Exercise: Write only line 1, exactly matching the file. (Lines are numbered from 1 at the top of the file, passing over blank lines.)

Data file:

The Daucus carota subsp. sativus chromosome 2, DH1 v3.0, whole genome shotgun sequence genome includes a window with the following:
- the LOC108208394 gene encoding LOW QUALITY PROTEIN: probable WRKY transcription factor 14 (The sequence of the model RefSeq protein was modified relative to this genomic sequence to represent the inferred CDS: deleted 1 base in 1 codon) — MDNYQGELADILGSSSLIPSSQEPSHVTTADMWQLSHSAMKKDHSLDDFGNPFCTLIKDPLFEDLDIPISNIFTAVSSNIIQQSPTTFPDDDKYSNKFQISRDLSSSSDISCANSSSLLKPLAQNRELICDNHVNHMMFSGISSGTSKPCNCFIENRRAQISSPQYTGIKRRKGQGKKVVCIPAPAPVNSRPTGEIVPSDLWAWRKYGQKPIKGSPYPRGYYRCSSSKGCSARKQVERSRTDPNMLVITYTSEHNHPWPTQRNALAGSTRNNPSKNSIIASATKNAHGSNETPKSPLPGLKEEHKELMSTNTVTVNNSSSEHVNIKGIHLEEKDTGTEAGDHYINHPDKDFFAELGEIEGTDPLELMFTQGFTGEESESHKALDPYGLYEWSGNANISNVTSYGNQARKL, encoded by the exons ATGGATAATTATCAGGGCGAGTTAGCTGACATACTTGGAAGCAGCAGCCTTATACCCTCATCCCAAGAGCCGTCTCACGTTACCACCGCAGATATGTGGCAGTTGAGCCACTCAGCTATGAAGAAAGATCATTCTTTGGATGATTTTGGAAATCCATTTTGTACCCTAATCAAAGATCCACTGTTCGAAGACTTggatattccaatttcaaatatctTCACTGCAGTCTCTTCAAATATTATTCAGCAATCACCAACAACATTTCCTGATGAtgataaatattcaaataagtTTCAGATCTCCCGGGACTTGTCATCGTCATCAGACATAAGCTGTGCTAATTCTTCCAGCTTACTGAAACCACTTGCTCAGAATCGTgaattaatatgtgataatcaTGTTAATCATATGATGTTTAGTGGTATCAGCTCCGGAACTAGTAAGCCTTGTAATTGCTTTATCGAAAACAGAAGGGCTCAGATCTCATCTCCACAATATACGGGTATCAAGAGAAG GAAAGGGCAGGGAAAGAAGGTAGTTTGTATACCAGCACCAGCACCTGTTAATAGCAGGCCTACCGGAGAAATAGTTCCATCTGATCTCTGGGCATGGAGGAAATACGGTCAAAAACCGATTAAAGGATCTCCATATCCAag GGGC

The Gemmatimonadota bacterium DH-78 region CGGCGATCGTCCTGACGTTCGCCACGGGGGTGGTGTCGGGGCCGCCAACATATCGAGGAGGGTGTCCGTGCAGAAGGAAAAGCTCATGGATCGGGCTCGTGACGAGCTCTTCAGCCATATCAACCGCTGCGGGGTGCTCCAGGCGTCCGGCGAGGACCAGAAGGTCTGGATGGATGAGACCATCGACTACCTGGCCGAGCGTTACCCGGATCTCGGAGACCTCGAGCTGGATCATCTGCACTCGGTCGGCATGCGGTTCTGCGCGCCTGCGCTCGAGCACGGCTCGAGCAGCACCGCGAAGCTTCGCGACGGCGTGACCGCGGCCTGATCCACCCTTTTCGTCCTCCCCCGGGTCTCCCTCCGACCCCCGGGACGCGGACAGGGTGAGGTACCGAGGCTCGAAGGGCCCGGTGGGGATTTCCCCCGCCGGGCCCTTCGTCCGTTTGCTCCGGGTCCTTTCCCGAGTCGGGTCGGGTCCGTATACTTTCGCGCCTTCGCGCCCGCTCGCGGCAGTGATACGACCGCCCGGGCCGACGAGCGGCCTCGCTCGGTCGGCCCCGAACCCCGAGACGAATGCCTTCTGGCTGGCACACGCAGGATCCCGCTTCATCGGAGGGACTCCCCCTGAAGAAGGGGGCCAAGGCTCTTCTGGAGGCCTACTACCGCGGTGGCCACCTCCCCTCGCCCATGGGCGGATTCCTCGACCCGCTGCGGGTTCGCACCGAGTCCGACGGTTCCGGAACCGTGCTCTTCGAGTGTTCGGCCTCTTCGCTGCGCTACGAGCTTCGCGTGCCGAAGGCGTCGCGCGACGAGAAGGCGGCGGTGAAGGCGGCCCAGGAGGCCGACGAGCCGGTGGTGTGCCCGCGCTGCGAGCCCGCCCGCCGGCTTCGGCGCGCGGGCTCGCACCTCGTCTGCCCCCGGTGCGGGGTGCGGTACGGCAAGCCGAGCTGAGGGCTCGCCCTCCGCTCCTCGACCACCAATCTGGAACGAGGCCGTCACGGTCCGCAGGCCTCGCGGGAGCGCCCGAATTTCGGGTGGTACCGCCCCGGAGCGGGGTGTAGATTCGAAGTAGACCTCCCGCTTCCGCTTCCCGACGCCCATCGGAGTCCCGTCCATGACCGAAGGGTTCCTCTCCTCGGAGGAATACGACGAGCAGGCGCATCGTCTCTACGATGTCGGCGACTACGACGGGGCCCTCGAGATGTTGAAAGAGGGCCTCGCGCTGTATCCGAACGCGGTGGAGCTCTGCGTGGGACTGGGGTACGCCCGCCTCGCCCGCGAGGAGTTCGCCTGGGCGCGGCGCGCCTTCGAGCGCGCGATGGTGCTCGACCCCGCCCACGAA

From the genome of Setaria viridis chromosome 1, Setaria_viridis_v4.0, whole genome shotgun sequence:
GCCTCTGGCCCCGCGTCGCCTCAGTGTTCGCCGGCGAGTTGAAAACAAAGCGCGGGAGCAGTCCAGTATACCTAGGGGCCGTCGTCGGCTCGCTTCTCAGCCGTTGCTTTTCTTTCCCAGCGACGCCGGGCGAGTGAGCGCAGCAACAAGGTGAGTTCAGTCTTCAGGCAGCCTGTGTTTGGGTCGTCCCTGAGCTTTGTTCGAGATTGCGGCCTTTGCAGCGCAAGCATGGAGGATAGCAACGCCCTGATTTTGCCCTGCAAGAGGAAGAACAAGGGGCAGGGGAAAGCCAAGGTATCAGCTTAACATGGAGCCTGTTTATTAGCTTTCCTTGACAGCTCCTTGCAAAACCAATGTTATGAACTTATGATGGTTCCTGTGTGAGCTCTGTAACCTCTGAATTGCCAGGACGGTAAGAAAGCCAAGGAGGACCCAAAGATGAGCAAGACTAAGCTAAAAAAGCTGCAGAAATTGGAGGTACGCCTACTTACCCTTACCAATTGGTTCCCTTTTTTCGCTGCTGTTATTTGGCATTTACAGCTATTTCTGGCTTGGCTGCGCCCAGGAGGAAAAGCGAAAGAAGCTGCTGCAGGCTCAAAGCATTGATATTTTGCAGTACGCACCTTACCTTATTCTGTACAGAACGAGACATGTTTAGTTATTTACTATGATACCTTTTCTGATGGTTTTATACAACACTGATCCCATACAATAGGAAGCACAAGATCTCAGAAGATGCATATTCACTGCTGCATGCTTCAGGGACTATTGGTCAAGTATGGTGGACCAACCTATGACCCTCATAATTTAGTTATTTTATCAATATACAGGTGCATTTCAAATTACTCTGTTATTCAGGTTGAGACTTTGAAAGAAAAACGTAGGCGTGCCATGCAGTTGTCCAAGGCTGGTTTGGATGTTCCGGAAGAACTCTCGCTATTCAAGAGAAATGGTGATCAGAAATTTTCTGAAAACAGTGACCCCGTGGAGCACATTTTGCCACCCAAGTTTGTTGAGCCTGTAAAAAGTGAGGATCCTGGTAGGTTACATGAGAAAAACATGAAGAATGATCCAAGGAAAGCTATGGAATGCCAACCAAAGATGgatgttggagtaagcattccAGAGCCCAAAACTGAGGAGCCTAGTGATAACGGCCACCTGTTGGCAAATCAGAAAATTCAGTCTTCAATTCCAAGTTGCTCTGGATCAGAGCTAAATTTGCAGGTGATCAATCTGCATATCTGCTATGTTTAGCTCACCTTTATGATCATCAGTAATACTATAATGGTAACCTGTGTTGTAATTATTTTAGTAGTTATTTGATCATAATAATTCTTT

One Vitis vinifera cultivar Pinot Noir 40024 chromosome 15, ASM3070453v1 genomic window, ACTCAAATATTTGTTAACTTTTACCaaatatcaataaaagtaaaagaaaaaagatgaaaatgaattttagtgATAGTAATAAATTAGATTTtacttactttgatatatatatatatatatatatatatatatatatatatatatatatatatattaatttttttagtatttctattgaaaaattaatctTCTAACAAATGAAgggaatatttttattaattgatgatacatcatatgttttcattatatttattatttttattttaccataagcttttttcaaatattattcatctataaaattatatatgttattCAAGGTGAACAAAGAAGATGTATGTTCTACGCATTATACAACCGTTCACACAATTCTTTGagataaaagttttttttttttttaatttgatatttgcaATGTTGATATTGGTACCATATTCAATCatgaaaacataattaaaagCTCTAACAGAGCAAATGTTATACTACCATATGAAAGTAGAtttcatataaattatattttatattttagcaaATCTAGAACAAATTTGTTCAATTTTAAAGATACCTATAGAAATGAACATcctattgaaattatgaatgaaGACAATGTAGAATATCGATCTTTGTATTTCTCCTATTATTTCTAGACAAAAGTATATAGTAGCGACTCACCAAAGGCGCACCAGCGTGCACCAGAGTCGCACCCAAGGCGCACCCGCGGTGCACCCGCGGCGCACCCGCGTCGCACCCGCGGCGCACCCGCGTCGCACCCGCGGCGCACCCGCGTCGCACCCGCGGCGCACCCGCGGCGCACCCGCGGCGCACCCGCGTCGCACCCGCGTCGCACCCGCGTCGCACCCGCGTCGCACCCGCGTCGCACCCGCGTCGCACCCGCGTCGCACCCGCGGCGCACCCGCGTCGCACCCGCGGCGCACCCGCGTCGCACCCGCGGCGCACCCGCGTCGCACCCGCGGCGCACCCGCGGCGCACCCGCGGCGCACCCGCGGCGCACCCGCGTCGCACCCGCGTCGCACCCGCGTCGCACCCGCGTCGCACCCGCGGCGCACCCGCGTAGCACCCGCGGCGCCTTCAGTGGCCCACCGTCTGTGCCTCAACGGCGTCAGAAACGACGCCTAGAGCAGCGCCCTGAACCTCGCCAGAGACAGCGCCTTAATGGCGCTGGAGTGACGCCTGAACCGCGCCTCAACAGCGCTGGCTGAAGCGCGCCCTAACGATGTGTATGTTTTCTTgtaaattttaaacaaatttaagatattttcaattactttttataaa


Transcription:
The Daucus carota subsp. sativus chromosome 2, DH1 v3.0, whole genome shotgun sequence genome includes a window with the following: